On their end, Sunflower Hill officials vowed that the nonprofit will continue to seek new opportunities to develop residential communities for the more than 2,000 people with special needs living in the Tri-Valley "who need safe, secure and affordable housing."

Sunflower Hill burst onto the scene as a new nonprofit in the Tri-Valley some seven years ago with the lofty goal of shifting the paradigm for residential and vocational opportunities for people with special needs.

As its vocational and educational programs advanced, the Sunflower Hill Livermore project approval marked a first major victory for the nonprofit in its effort to advance a tangible residential proposal toward development reality.

Almost one year later, the Pleasanton City Council approved the design plans and city financial support for the Sunflower Hill at Irby Ranch concept.

Located near where First Street turns into Stanley Boulevard in Pleasanton, the 1.64-acre affordable housing complex with 31 apartments, community center and other amenities aims to create an inclusive and independent living opportunity for developmentally disabled residents -- a long under-served demographic across the state and country when it comes to affordable housing options.

The concept had been in the works for several years before.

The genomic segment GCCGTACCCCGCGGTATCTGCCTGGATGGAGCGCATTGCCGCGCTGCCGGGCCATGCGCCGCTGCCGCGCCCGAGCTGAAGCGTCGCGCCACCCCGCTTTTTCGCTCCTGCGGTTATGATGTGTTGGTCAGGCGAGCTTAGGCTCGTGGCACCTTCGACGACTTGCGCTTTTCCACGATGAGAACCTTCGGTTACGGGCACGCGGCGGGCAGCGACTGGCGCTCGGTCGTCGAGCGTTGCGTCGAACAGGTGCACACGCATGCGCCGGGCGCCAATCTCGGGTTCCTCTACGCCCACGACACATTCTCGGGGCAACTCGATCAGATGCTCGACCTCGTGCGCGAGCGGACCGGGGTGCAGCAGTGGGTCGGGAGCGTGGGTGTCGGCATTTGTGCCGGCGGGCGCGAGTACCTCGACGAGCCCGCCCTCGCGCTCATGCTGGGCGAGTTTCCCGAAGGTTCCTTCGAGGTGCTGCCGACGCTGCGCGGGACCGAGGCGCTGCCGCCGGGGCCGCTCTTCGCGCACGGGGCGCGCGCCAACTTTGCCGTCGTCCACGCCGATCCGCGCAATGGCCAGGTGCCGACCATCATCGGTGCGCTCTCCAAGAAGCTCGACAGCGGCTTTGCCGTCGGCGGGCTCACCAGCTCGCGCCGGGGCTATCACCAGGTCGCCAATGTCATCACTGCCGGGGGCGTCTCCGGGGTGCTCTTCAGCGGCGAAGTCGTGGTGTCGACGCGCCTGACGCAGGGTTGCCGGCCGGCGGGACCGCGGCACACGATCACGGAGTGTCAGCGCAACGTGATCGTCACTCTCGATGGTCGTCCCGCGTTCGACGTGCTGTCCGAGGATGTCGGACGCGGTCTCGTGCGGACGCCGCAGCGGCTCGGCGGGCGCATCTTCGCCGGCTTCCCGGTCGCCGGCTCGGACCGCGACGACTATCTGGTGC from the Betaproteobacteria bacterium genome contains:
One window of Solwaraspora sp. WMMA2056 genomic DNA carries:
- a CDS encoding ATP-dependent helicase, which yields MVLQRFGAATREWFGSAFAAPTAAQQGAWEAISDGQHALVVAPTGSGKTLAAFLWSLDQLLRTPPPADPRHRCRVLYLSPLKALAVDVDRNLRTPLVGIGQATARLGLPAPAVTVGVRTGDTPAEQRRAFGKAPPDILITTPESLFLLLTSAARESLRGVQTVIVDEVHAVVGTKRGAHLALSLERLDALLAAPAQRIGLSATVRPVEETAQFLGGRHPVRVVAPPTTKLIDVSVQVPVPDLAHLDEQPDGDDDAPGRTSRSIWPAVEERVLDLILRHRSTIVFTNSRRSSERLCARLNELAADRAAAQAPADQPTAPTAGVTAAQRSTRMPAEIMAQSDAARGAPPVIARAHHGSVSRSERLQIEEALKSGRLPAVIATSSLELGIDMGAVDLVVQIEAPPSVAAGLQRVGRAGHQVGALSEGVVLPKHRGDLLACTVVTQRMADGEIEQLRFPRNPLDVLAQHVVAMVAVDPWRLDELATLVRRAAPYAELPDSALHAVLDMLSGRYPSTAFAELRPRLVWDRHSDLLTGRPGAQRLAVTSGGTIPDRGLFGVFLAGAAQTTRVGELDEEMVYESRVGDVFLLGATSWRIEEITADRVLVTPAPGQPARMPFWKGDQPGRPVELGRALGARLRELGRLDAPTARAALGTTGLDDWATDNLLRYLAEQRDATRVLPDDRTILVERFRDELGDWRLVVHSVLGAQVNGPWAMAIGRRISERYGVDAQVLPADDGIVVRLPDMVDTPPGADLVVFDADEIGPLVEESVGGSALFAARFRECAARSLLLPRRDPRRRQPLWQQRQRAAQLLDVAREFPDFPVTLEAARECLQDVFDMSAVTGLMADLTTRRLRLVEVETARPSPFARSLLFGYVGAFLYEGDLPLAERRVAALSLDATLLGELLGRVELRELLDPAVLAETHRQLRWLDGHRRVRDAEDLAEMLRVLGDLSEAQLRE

The developers of the unaffiliated 87-house Irby Ranch neighborhood set aside a portion of their land for the future Sunflower Hill housing project, which was backed in concept by city officials. The special-needs housing proposal serving as a key reason the Pleasanton City Council in 2017 approved the new Irby Ranch neighborhood, which is also now under construction.

With the city approvals in hand in 2018, Sunflower Hill proceeded to secure the necessary funding from public and private sources to advance the $19 million project toward construction.

Crews began that work earlier this year, with community leaders in Pleasanton joining Sunflower Hill officials and volunteers for a groundbreaking ceremony at the site in May.

Construction is progressing at a quick pace, and the project remains on track for completion by next summer, Nehls said.

As an affordable housing community specifically for residents with special needs, Sunflower Hill at Irby Ranch seeks to become the first of its kind in the Tri-Valley and a rarity in all of California.

Comments

Sorry, but further commenting on this topic has been closed.